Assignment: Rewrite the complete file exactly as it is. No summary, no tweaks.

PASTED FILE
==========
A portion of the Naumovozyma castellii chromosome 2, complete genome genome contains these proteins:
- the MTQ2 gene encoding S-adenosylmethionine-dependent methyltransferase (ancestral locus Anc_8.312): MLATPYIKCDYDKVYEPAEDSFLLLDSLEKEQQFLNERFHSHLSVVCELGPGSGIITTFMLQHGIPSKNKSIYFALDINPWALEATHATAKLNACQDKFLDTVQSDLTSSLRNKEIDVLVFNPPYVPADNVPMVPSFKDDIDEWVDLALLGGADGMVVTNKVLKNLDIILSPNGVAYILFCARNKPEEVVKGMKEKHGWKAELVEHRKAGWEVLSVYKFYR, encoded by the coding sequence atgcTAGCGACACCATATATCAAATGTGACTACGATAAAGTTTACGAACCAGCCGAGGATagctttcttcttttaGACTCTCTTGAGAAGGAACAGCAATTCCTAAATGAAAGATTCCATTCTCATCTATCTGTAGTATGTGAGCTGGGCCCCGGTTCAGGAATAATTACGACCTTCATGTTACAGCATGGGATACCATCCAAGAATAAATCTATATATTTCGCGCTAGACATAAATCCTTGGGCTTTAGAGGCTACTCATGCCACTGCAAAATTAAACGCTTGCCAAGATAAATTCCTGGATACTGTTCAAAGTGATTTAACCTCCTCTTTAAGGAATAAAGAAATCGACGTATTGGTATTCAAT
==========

A portion of the Naumovozyma castellii chromosome 2, complete genome genome contains these proteins:
- the MTQ2 gene encoding S-adenosylmethionine-dependent methyltransferase (ancestral locus Anc_8.312): MLATPYIKCDYDKVYEPAEDSFLLLDSLEKEQQFLNERFHSHLSVVCELGPGSGIITTFMLQHGIPSKNKSIYFALDINPWALEATHATAKLNACQDKFLDTVQSDLTSSLRNKEIDVLVFNPPYVPADNVPMVPSFKDDIDEWVDLALLGGADGMVVTNKVLKNLDIILSPNGVAYILFCARNKPEEVVKGMKEKHGWKAELVEHRKAGWEVLSVYKFYR, encoded by the coding sequence atgcTAGCGACACCATATATCAAATGTGACTACGATAAAGTTTACGAACCAGCCGAGGATagctttcttcttttaGACTCTCTTGAGAAGGAACAGCAATTCCTAAATGAAAGATTCCATTCTCATCTATCTGTAGTATGTGAGCTGGGCCCCGGTTCAGGAATAATTACGACCTTCATGTTACAGCATGGGATACCATCCAAGAATAAATCTATATATTTCGCGCTAGACATAAATCCTTGGGCTTTAGAGGCTACTCATGCCACTGCAAAATTAAACGCTTGCCAAGATAAATTCCTGGATACTGTTCAAAGTGATTTAACCTCCTCTTTAAGGAATAAAGAAATCGACGTATTGGTATTCAAT